Sunday, February 10, 2008

Confused about Superdelegates?

Don't be. Here's a simple explanation on how they work in the Democratic Party in my home state, Indiana. (Thanks to Matthew Tully and the IndyStar )I do admit that many other states are more complicated- California much more so- but Indiana tried to keep things simple...

"...Sens. Hillary Rodham Clinton and Barack Obama -- should their battle continue until Indiana's May 6 primary -- will each walk away with a decent portion of the state's 84 delegates. (Actually, it could be 85. I'll explain that in a bit.)
Let's start at the top. There are two groups of delegates: pledged delegates and superdelegates. First up, the 72 pledged delegates. A portion of these is assigned to each candidate based on the percentage of the popular vote they receive... Of the pledged delegates, 25 are split between candidates based on their percentage of the statewide vote, so if one candidate gets 51 percent of the vote, he or she receives 13 of the 25 delegates.

The other 47 pledged delegates are tied to results in each of Indiana's nine congressional districts. Each district gets between four and six delegates to split between Clinton and Obama. (The exact number each district receives is based on how well Democratic candidates for president and governor performed in 2004.)...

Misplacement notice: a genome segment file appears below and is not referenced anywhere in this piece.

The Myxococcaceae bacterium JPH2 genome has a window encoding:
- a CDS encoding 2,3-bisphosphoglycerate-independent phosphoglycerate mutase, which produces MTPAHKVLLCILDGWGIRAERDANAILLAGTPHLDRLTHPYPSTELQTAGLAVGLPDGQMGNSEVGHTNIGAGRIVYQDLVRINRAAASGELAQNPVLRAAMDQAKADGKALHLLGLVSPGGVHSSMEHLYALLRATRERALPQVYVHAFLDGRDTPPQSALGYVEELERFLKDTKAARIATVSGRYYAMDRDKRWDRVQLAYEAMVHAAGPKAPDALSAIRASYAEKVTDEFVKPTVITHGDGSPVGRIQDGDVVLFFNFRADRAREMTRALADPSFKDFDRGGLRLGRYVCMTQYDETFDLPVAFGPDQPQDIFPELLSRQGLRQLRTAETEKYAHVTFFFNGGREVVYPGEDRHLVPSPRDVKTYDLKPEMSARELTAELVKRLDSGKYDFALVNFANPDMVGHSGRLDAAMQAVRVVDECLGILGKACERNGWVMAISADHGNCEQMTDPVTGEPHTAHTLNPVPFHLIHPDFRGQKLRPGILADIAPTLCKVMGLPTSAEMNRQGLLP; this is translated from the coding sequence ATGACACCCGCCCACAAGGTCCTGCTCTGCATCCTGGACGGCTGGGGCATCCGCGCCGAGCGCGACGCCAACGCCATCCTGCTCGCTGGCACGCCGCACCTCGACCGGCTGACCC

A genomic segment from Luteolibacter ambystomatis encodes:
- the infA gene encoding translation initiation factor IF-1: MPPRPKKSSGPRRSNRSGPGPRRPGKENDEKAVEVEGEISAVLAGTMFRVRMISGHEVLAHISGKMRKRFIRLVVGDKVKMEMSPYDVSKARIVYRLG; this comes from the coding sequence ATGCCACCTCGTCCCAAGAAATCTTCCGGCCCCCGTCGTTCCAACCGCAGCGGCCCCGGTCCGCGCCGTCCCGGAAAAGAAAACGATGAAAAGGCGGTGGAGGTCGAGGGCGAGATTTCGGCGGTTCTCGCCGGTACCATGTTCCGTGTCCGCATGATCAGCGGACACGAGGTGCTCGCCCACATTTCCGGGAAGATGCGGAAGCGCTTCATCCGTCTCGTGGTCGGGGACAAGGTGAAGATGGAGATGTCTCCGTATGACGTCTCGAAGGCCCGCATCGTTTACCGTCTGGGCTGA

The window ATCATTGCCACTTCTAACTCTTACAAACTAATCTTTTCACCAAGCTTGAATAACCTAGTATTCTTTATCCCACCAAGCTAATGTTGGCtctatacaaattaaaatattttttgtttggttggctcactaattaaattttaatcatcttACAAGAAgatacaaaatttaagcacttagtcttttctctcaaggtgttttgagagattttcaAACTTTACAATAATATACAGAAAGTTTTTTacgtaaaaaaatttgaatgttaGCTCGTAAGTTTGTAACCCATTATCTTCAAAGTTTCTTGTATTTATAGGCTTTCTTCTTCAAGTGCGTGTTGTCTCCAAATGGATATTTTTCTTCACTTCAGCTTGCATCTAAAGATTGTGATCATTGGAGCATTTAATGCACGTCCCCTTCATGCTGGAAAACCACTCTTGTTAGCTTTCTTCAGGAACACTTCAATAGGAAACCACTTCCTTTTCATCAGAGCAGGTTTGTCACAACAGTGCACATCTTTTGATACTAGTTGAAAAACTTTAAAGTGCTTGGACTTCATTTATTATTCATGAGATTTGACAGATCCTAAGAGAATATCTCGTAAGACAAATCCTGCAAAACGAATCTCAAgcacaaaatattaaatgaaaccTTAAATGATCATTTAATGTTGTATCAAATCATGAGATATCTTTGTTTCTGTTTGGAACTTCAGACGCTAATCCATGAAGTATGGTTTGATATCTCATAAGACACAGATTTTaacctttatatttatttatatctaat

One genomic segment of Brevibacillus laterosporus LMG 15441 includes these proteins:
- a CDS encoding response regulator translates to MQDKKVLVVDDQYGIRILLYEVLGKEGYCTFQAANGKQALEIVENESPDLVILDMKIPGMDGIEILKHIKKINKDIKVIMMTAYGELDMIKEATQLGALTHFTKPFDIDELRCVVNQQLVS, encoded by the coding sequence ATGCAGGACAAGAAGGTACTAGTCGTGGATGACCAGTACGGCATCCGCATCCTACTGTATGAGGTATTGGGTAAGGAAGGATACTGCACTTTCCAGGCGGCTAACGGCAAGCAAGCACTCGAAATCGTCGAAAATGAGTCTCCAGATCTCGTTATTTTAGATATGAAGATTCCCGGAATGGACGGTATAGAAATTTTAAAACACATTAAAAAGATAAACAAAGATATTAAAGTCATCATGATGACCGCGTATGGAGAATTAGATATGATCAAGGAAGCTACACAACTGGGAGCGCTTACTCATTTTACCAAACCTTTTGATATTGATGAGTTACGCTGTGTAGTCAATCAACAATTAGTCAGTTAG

Now let's talk about superdelegates. Indiana has 11. They include the four Democratic members of the U.S. House and Sen. Evan Bayh. Chairman Parker, state Vice Chairwoman Cordelia Lewis-Burks and former Democratic National Committee Chairman Joe Andrew also occupy spots on the list, as do Democratic National Committee members Phoebe Crane, Bob Pastrick and Connie Thurman.

Andre Carson would become a 12th superdelegate if he wins the March 11 special congressional election.

(I hate to bring this up, but there's also one "unpledged add-on" delegate. It's confusing, but the bottom line is this spot likely will be assigned to Democratic contributor Bren Simon.)..."

Simple, but then Indiana is not sophisticated like Massachuessetts or California or Florida. No wait, Florida's delegates don't count; they're being punished. But the thing to watch is the Superdelegates in each state.

Why? First let me note that I'm about to say applies to both parties; I'm not picking on the Democrats here. When they decided to introduce some democracy into the democratic process, rather than having candidates pick in back rooms at conventions, they were afraid it might get too democratic- the people might pick the wrong candidate. So the party created Superdelegates, older and wiser heads that could throw the nomination back to the right choice.

They've never had to overrule the electorate before, but we've never had dueling candidates like this before. Which will the party think is more electable in the fall? Make no mistake; whatever the voters say, that's the candidate who'll win at the convention.

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